Haze blankets parts of Sumatra

Pekanbaru, Riau, shrouded in haze yesterday. Local officials began distributing masks, while visibility at the Pekanbaru airport fell to as low as 600m, resulting in a flight being diverted to Batam.
Pekanbaru, Riau, shrouded in haze yesterday. Local officials began distributing masks, while visibility at the Pekanbaru airport fell to as low as 600m, resulting in a flight being diverted to Batam. PHOTO: GHIFARI A. RAMADAN

Forest fires worsen ahead of expansion of cloud-seeding operations

Forest fires in Sumatra have intensified, with a thick haze enveloping parts of the island, prompting local officials to distribute masks.

"The acrid smell is getting bitter this evening. We feel like the haze is coming stronger on us. It is worse now than hours ago," Pekanbaru resident Didik Herwanto told The Straits Times yesterday evening.

Visibility at the Pekanbaru airport in Riau province yesterday morning was as low as 600m, resulting in one flight being diverted to Batam.

Said Mr Sugarin, head of the meteorological office at the Pekanbaru airport: "A flight was diverted to Batam this morning as we had fog and haze. Visibility at 7am was 600m, but it gradually recovered to 1,500m at 8am, and to 9km at around noon."

The situation seems to have worsened, ahead of a government effort to expand cloud-seeding operations to southern parts of Sumatra today. Cloud-seeding over central parts of Sumatra have been ongoing for over two weeks.

The Pollutant Standards Index in Riau province reached as high as 111 in some parts yesterday.

The Pollutant Standards Index (PSI) in Riau province reached as high as 111 in some parts yesterday.

The forest fires come as Indonesia enters its dry season, with concerns that an El Nino phenomenon could worsen this. Rainfall is expected to be minimal in provinces like Riau.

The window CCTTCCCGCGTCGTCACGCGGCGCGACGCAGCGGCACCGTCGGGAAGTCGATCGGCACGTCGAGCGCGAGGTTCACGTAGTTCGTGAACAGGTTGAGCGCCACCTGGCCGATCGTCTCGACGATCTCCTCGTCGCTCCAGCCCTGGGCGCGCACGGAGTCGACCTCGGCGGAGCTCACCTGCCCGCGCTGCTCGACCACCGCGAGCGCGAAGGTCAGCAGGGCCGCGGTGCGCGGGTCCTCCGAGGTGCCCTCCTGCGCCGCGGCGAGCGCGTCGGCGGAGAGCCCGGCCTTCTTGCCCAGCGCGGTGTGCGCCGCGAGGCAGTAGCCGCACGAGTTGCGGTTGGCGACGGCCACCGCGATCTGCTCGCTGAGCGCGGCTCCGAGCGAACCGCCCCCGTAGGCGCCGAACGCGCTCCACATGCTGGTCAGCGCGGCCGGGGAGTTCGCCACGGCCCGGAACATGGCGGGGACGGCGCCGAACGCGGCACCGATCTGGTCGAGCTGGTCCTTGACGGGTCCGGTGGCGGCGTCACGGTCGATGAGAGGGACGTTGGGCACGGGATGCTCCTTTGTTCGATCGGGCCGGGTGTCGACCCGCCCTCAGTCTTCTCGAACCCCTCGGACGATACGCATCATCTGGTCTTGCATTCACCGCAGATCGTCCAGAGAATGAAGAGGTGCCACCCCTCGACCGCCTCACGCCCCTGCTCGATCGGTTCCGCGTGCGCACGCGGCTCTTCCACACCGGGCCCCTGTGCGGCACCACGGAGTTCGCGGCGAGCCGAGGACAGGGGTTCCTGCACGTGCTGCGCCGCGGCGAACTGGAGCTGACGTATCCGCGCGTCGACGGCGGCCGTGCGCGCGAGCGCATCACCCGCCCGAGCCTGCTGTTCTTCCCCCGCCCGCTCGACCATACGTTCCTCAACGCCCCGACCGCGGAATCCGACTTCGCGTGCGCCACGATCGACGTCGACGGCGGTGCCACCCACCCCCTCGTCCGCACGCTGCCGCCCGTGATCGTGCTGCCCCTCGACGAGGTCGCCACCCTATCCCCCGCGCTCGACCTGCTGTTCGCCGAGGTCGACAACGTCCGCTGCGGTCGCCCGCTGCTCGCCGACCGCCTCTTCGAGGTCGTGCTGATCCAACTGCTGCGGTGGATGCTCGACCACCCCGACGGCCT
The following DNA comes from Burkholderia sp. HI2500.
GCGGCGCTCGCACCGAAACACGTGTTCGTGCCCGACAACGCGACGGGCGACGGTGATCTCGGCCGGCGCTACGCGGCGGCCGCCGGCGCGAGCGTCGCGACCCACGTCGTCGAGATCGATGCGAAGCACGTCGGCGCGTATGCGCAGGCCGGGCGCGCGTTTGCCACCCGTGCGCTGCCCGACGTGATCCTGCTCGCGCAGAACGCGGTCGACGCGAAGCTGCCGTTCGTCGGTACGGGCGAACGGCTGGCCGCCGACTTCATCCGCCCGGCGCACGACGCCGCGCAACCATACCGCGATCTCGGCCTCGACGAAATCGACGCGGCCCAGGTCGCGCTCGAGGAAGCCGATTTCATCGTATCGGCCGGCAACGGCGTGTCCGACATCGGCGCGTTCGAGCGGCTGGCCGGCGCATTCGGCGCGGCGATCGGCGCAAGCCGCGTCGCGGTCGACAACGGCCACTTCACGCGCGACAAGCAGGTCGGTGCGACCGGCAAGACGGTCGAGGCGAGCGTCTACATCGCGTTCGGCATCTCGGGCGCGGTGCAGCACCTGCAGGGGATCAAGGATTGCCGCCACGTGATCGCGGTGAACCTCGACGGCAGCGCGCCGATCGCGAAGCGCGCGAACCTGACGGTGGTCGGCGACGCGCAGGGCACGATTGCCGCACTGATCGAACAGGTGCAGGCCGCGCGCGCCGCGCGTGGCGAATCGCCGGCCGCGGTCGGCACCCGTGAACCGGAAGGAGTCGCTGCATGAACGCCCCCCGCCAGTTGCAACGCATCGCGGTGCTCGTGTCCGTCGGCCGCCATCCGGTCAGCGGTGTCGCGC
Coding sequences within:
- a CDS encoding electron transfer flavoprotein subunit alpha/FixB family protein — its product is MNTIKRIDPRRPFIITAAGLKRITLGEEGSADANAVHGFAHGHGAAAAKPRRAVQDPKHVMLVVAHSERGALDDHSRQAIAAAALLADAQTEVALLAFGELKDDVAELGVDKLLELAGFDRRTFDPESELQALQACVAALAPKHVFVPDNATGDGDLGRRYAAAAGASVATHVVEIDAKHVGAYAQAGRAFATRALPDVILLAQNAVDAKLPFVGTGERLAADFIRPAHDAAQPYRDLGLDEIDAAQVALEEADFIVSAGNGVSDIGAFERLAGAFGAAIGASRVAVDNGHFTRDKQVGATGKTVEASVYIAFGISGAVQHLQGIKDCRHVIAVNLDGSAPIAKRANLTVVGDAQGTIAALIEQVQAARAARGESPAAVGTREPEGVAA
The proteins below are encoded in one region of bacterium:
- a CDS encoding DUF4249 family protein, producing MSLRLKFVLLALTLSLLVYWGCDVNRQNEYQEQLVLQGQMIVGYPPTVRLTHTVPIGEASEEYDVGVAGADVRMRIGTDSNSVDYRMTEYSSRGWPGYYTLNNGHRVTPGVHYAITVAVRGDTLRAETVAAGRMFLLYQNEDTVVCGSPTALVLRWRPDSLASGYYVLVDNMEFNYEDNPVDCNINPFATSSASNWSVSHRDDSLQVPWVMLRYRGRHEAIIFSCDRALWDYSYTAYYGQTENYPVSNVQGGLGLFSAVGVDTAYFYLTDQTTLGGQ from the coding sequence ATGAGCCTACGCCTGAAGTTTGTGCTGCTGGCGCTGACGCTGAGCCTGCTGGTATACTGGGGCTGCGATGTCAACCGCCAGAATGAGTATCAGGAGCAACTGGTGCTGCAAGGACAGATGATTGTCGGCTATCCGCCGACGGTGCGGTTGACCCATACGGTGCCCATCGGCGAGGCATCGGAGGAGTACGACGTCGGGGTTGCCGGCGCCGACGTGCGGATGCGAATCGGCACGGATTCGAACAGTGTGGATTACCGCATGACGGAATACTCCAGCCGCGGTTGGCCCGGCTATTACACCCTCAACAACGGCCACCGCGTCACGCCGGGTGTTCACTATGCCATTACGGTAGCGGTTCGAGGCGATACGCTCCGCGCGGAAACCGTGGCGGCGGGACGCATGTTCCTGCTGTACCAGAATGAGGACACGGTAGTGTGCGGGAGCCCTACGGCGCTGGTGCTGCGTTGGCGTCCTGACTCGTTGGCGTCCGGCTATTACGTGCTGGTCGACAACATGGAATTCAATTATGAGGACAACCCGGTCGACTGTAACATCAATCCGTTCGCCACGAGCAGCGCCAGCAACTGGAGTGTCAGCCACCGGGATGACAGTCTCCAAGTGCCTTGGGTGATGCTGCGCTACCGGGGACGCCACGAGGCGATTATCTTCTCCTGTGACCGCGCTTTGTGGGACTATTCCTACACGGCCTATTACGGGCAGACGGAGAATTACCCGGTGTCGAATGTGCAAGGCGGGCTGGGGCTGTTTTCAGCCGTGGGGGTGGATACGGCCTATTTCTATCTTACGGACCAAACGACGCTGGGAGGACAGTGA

Meteorologists say the wind direction determines whether the haze will be blown to Singapore.

In this case, winds are blowing from south to north, causing Singapore's PSI reading to climb into the moderate range.

While Mr Sugarin notes that the situation in Riau is improving, he blames neighbouring provinces for the haze, saying most of it was due to fires burning in southern provinces like Jambi and South Sumatra.

However, South Sumatra Governor Alex Noerdin refuted this.

"There is a lot of the blame game going on, but we prefer to tackle the problem and talk less," he said, adding that he would officiate the beginning of cloud-seeding over his province today.

Hot spots in South Sumatra dipped to 27 from 34 a day earlier, though he admits this is no guarantee there will be no fires or haze.

The governor was speaking on the sidelines of an event held in Jakarta, where he announced that he is working with Asia Pulp and Paper to reduce greenhouse gas emissions in South Sumatra.

In Jambi, the Meteorology, Climatology and Geophysics Agency spotted 29 wildfires across the province on Tuesday, reported the Jakarta Post. Local conservation initiative Muarojambi Bersepakat Movement (GMB) said fires had started in Pematang Damar forest in Muarojambi regency, burning some 10ha of land.

The forest serves as a conservation area for various rare orchid species.

"Pematang Damar forest is surrounded by fire. Unless something is done about it, the forest will be burned to the ground in just a few days," GMB deputy chairman Adi Ismanto was quoted as saying.

Dr Sutopo Purwo Nugroho, spokesman for Indonesia's National Disaster Management Agency, said the authorities will step up water-bombing operations to help douse fires, as a way of complementing the cloud-seeding efforts.

"Water-bombing operations have been carried out using two helicopters from private plantation companies. We will soon rent helicopters to beef up the operations," he told The Straits Times.

•Additional reporting by Wahyudi Soeriaatmadja

A version of this article appeared in the print edition of The Straits Times on July 09, 2015, with the headline 'Haze blankets parts of Sumatra'. Print Edition | Subscribe